If you’re feeling really daring, why not challenge the congregation to judge themselves. Ask those that consider themselves to be the sheep of the Gospel to move to the right of the church, and those that are self-confessed goats to be on the left. Then invite both groups to think about how they can put into action the words of Jesus.
After the proclamation of the Gospel, consider presenting the following sketch, which interprets the Last Judgement from the perspective of a television news broadcast.
[I couldn't possibly reproduce the whole sketch here, so I've simply taken the parts with my favourite puns - it is puntastic and you know how I like my puns]
News Reporter: This is the Good News. The headlines at six o’clock. Bong! Feeling sheepish? It’s eternal life for the nation’s favourite animal. Bong! Get your goat up! Gruff news for selfish beasts. Bong! It’s the end of the world as we know it. Which side will you end up on?
Larry: Well, Sue, Jesus certainly wasn’t pulling the wool over our eyes. He didn’t mince his words; he told us quite clearly that we had to do good things for one another.
Larry: Well, they’d flocked to see him – it was so busy you couldn’t see past your own little space. The crowd were pretty divided really. I have to say that some of the goats looked a little sheepish, funnily enough.
Larry: Oh, he was mint. Source of all wisdom, isn’t he? He told them quite plainly that what they failed to do for others they failed to do to him.
Sue: I bet the goats didn’t like that.
Larry: No, Sue, they were baaa-rking mad. Especially when he told them they’d be for the chop.
Preparation of the Gifts
The gifts of bread and wine are presented at the altar: gifts that are used the Gifts in the celebration of the Eucharist. There are many opportunities for enhancing this part of the Mass:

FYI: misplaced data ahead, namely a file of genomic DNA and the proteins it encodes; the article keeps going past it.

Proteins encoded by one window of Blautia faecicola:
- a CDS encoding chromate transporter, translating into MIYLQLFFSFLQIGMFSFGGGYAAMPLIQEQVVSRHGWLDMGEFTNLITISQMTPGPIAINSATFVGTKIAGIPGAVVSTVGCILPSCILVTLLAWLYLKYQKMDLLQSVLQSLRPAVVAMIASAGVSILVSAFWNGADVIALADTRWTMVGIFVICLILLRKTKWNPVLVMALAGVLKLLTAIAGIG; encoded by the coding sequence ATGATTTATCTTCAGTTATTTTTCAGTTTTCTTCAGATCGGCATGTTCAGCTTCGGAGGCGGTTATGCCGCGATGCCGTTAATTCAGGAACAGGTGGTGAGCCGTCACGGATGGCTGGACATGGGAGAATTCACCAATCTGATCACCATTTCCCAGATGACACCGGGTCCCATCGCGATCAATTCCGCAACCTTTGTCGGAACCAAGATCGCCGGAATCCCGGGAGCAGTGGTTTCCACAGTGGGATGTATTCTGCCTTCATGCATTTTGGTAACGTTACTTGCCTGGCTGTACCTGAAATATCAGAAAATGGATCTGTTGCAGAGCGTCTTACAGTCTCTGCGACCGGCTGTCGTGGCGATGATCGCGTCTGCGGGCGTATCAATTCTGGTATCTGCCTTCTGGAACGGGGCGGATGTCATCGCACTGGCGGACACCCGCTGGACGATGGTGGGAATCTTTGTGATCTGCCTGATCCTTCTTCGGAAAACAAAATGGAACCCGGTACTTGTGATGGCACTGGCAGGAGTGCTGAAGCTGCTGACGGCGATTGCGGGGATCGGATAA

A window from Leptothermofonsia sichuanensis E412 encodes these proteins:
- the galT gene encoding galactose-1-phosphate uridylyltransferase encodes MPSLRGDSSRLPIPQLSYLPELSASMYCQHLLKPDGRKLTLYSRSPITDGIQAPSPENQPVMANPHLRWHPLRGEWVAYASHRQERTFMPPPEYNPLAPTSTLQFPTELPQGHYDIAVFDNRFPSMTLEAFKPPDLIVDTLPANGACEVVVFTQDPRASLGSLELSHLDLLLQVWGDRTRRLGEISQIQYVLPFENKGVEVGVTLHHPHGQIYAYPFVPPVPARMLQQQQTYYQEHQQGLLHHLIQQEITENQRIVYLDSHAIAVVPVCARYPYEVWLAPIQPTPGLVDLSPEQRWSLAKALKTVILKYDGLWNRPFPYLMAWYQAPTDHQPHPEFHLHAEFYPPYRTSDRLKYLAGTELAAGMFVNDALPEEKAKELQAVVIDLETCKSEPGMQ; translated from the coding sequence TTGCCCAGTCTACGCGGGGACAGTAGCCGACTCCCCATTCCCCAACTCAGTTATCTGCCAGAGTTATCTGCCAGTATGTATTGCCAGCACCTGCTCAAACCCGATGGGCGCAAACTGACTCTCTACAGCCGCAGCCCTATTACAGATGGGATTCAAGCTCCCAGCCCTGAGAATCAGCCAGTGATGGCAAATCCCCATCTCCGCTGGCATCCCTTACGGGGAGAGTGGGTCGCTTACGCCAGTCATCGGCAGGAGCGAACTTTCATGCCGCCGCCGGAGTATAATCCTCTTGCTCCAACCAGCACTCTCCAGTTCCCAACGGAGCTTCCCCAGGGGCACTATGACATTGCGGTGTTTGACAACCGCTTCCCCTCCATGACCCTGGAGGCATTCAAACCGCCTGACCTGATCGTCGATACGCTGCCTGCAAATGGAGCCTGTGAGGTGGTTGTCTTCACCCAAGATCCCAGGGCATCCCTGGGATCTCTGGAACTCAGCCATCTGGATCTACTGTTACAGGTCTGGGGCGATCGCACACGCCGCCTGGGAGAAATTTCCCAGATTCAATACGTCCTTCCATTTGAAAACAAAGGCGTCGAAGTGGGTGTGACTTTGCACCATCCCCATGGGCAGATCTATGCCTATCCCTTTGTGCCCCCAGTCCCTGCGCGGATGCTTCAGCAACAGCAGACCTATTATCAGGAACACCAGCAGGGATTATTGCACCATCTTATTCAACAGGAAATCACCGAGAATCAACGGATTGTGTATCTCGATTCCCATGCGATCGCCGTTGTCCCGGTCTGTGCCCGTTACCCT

For example, you may wish to present other ‘gifts’ to the Lord, too, representing the life, energy and commitment of young people in the parish.
Gifts that symbolise the Reclaim the Future! theme could be presented. For example: a globe, energy saving lightbulbs, recycling containers, fairly traded goods, pictures of people from different parts of the global community, and so on.
If you have invited the congregation to make livesimply promises or Reclaim the Future! commitment pledges, these could be presented too.
A simple, but highly effective way to present the gifts, is to use dance or movement.
Young people could be invited to ‘dress’ the altar. You could, for example, ask a group to prepare an altar cloth or frontal, based on the livesimply message or the Reclaim the Future! poster. People could also present flowers and candles, as well as the other items that are needed for the Liturgy of the Eucharist.
Next up we have Get Crafty for National Youth Sunday...
Have a go at making a vestment for your priest to wear for Mass. A chasuble is very easy to make as it is basically an oval with a hole in it and stole is just two strips of material sewn together.
You can just imagine how impressed all the teenagers will be...
Looking at the photo, I don't feel excluded at all.
Of course, it's one thing to take pot shots at liturgical shenanigans and make fun of priests in silly costumes. It's quite another to deal with the theology of the thing.
Under Going Further you will find a document entitled 'Theology of Sustainability'. This document contains the words 'Gandhi' and 'Ghandi' but not the words 'Christ' or 'Jesus'.
It also references a book 'The Human Story of God' by a chap named Edward Schillebeeckx who has regularly been accused of denying the divinity of Christ.
All of the above is being funded by the Catholic Bishop's Conference of England and Wales. The Bishop of Lancaster recently wrote...
"We have talked too much and done too little. We have witnessed over the past forty years a growing crisis in the Catholic understanding or self-identity of the Church...Have we forgotten what it is to be Catholic?"
Answer is Yes.
The lunatics really are are running the asylum.